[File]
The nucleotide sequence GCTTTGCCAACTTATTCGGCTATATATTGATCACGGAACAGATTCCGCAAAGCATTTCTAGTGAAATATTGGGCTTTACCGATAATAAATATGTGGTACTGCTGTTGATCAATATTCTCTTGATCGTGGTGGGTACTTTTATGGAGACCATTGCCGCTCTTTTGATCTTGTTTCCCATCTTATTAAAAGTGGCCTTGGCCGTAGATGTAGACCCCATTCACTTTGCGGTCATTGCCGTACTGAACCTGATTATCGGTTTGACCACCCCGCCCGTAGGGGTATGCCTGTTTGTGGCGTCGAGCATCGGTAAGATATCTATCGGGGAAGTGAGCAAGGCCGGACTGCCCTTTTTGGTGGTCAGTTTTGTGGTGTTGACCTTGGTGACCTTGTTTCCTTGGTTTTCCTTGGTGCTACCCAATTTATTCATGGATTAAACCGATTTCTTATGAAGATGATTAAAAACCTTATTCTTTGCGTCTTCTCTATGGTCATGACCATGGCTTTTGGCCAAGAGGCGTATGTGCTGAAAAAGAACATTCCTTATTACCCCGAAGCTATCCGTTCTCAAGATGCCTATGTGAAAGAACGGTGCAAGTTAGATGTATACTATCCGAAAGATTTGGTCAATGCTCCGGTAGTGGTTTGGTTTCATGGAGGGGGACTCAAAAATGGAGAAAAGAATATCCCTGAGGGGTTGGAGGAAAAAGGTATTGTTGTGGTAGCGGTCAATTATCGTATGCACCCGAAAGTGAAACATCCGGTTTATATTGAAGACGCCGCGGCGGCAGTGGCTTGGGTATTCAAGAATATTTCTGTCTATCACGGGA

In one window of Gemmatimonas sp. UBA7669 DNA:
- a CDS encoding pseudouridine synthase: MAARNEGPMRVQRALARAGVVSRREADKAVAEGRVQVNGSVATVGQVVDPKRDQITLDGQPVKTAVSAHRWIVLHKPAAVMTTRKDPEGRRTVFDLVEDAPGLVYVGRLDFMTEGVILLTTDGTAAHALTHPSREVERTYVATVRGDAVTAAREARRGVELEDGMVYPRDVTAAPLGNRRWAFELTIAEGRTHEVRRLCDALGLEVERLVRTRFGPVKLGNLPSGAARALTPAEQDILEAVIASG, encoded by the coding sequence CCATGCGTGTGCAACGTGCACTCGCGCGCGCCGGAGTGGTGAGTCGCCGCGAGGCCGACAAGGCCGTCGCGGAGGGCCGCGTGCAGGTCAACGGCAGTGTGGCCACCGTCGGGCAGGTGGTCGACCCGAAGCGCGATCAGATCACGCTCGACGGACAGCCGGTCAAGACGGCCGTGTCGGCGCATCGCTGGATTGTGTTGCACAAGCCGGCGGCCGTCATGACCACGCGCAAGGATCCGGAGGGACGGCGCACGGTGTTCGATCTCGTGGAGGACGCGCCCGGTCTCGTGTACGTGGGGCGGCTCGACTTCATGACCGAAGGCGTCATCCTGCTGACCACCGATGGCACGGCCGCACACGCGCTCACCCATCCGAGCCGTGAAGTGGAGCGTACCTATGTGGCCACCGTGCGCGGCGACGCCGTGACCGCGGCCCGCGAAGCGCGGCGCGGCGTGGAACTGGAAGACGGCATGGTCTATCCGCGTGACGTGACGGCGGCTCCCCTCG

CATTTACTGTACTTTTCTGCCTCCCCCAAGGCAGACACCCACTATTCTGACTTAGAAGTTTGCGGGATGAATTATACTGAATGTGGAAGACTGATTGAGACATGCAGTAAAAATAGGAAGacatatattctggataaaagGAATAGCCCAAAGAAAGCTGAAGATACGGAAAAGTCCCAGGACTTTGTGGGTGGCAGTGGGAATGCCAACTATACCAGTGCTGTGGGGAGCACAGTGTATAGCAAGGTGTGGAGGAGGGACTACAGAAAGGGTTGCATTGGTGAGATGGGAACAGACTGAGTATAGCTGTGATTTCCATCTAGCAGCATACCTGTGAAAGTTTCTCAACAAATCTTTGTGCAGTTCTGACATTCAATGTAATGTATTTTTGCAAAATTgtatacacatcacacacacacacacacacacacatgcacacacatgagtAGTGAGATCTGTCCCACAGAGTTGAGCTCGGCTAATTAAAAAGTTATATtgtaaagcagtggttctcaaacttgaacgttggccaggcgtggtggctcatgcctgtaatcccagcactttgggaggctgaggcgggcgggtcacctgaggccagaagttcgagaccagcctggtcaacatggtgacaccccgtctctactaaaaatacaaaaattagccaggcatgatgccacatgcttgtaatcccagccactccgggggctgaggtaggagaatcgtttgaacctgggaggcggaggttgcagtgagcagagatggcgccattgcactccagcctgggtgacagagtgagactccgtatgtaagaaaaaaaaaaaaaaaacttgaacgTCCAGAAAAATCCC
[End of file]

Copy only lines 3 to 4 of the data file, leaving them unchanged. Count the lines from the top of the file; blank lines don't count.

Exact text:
- a CDS encoding pseudouridine synthase: MAARNEGPMRVQRALARAGVVSRREADKAVAEGRVQVNGSVATVGQVVDPKRDQITLDGQPVKTAVSAHRWIVLHKPAAVMTTRKDPEGRRTVFDLVEDAPGLVYVGRLDFMTEGVILLTTDGTAAHALTHPSREVERTYVATVRGDAVTAAREARRGVELEDGMVYPRDVTAAPLGNRRWAFELTIAEGRTHEVRRLCDALGLEVERLVRTRFGPVKLGNLPSGAARALTPAEQDILEAVIASG, encoded by the coding sequence CCATGCGTGTGCAACGTGCACTCGCGCGCGCCGGAGTGGTGAGTCGCCGCGAGGCCGACAAGGCCGTCGCGGAGGGCCGCGTGCAGGTCAACGGCAGTGTGGCCACCGTCGGGCAGGTGGTCGACCCGAAGCGCGATCAGATCACGCTCGACGGACAGCCGGTCAAGACGGCCGTGTCGGCGCATCGCTGGATTGTGTTGCACAAGCCGGCGGCCGTCATGACCACGCGCAAGGATCCGGAGGGACGGCGCACGGTGTTCGATCTCGTGGAGGACGCGCCCGGTCTCGTGTACGTGGGGCGGCTCGACTTCATGACCGAAGGCGTCATCCTGCTGACCACCGATGGCACGGCCGCACACGCGCTCACCCATCCGAGCCGTGAAGTGGAGCGTACCTATGTGGCCACCGTGCGCGGCGACGCCGTGACCGCGGCCCGCGAAGCGCGGCGCGGCGTGGAACTGGAAGACGGCATGGTCTATCCGCGTGACGTGACGGCGGCTCCCCTCG

CATTTACTGTACTTTTCTGCCTCCCCCAAGGCAGACACCCACTATTCTGACTTAGAAGTTTGCGGGATGAATTATACTGAATGTGGAAGACTGATTGAGACATGCAGTAAAAATAGGAAGacatatattctggataaaagGAATAGCCCAAAGAAAGCTGAAGATACGGAAAAGTCCCAGGACTTTGTGGGTGGCAGTGGGAATGCCAACTATACCAGTGCTGTGGGGAGCACAGTGTATAGCAAGGTGTGGAGGAGGGACTACAGAAAGGGTTGCATTGGTGAGATGGGAACAGACTGAGTATAGCTGTGATTTCCATCTAGCAGCATACCTGTGAAAGTTTCTCAACAAATCTTTGTGCAGTTCTGACATTCAATGTAATGTATTTTTGCAAAATTgtatacacatcacacacacacacacacacacacatgcacacacatgagtAGTGAGATCTGTCCCACAGAGTTGAGCTCGGCTAATTAAAAAGTTATATtgtaaagcagtggttctcaaacttgaacgttggccaggcgtggtggctcatgcctgtaatcccagcactttgggaggctgaggcgggcgggtcacctgaggccagaagttcgagaccagcctggtcaacatggtgacaccccgtctctactaaaaatacaaaaattagccaggcatgatgccacatgcttgtaatcccagccactccgggggctgaggtaggagaatcgtttgaacctgggaggcggaggttgcagtgagcagagatggcgccattgcactccagcctgggtgacagagtgagactccgtatgtaagaaaaaaaaaaaaaaaacttgaacgTCCAGAAAAATCCC